Physics Van drives kids to engage in science
March 25, 2019
Since its beginning in 1994 at the University, the Physics Van has traveled across the United States, teaching young students science through exciting demonstrations and accessible explanations. For the past 25 years, undergraduate volunteers from a variety of majors have delivered over 800 shows to nearly 150,000 young children, reaching as far as New Mexico. Considered the most popular educational outreach in Illinois, the Physics Van and its volunteers continue to engage the next generation.
Mats Selen, professor in Engineering, played a vital role in bringing the Physics Van to life 25 years ago. Selen has also won several awards for his excellence in physics education and research, including the 2015 American Physical Society Excellence in Education Award and Outstanding Doctoral and Research Universities Professor of the Year.
“The idea was to put together a show that lasts around 45 minutes using equipment we can load into a van and things that are loud and messy — the most exciting stuff you can imagine,” Selen said. “Those elements still make up most of the program (today).”
Spencer Hulsey, junior in Engineering, first met Selen as a junior in high school. Hulsey was impressed with Selen’s bowling ball demonstration in his physics lecture to the point where she high-fived him after class. After getting accepted into the physics program at the University, Hulsey was recruited as a student coordinator for the Physics Van.
“(The Physics Van is) to inspire young students aged about 6 to 12 with the possibilities of science,” Hulsey said. “It’s to show them in a memorable fashion of how great science can be. They can and will learn frictions, etc. in the classrooms, but they don’t get to see it in the way we present it anywhere else.”
As an outreach program funded by the University’s physics department as well as donations, the Physics Van delivers its shows for free for all schools who request them. The crew welcomes volunteers from all majors and backgrounds with no public speaking experience necessary. Currently, the program has a mailing list of over 800 people, with 20 to 30 active volunteers; each show requires four to eight volunteers to deliver.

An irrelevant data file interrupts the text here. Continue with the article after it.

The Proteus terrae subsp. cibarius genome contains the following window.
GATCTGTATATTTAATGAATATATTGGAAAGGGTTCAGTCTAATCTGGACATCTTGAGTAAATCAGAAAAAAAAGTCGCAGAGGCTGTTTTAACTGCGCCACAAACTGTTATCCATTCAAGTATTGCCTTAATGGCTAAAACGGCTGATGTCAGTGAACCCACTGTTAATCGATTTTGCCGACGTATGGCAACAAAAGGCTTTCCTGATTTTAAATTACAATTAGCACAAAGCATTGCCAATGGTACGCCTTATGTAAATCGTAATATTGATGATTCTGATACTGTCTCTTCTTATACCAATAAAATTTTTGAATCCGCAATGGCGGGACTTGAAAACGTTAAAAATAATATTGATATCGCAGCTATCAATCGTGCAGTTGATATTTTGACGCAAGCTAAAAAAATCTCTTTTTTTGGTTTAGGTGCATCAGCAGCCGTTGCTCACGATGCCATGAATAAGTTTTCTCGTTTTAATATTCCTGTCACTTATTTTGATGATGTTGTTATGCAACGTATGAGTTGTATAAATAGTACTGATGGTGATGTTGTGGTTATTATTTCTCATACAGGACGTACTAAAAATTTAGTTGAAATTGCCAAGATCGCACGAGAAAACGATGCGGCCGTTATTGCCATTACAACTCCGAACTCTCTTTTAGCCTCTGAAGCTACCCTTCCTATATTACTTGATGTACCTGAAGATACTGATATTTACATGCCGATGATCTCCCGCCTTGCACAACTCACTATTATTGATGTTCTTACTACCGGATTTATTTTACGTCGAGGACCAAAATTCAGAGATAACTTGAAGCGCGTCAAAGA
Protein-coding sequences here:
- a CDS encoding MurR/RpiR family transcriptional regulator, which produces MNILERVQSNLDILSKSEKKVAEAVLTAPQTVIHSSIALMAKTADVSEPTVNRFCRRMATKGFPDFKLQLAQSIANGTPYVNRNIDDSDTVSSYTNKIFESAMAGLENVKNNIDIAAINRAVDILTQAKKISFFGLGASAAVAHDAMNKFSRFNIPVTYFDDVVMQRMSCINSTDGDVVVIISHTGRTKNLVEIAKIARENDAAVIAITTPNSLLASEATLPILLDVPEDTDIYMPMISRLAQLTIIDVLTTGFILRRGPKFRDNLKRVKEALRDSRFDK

Hulsey’s favorite part of the show is the changing states of matter involving liquid nitrogen explosions.
Will Helgren, another coordinator and senior in Engineering, assists with recruiting new members, communicating with schools, requesting and scheduling shows and driving to shows. He adds one of his favorite parts of the show involves an electrically charged plasma ball where the participant can put his or her hand on to light up an actual light bulb.
“In my opinion, it’s the most compelling part of the show because it’s the least easily explained part to the kids,” he said. “It’s the first moment where the kids have to question the phenomenon because there’s no direct line between what they see and the explanation behind it. This is the kind of thing that first drew me to science.”
According to both of the coordinators, the structure of the show hasn’t changed much since Selen started it, besides a few minor modifications in the explanations, orders and some new jokes.
Helgren said it’s probable the content of the show will remain similar to what it is right now, but he’s looking forward to seeing an expansion on what the Physics Van can provide, such as filming and uploading the demos online to make them accessible to more people and developing a show that is compelling to high school students apart from young children.
“(The) Physics Van fills a very important niche of living in the Midwest, where a large amount of communities around U of I don’t have necessarily have a large amount of funding or have access to scientific classes or instructors, where a lot of kids don’t get exposed to STEM at all,” Helgren said. “(The) Physics Van provides an opportunity to the students and instructors where they might not have it in the first place.”
Besides the show’s popularity with young children, the most valuable aspect of the Physics Van for Selen is its ability to bring students of all majors together, without whose efforts the Physics Van wouldn’t be where it is today.
“The students are the reason (Physics Van) kept on for 25 years. They’re not all in physics. In the past, we’ve had student coordinators who majored in medicine, architecture and classics. So all the credit goes to students and their enthusiasm,” Selen said. “What I didn’t realize would happen which I’m so glad for is over the years hundreds of Physics Van student volunteers have gone into the shows, and it had an amazing impact on the students. It changed the whole way of interacting with science and with the public, and it has made them really interesting wonderful grown-ups.”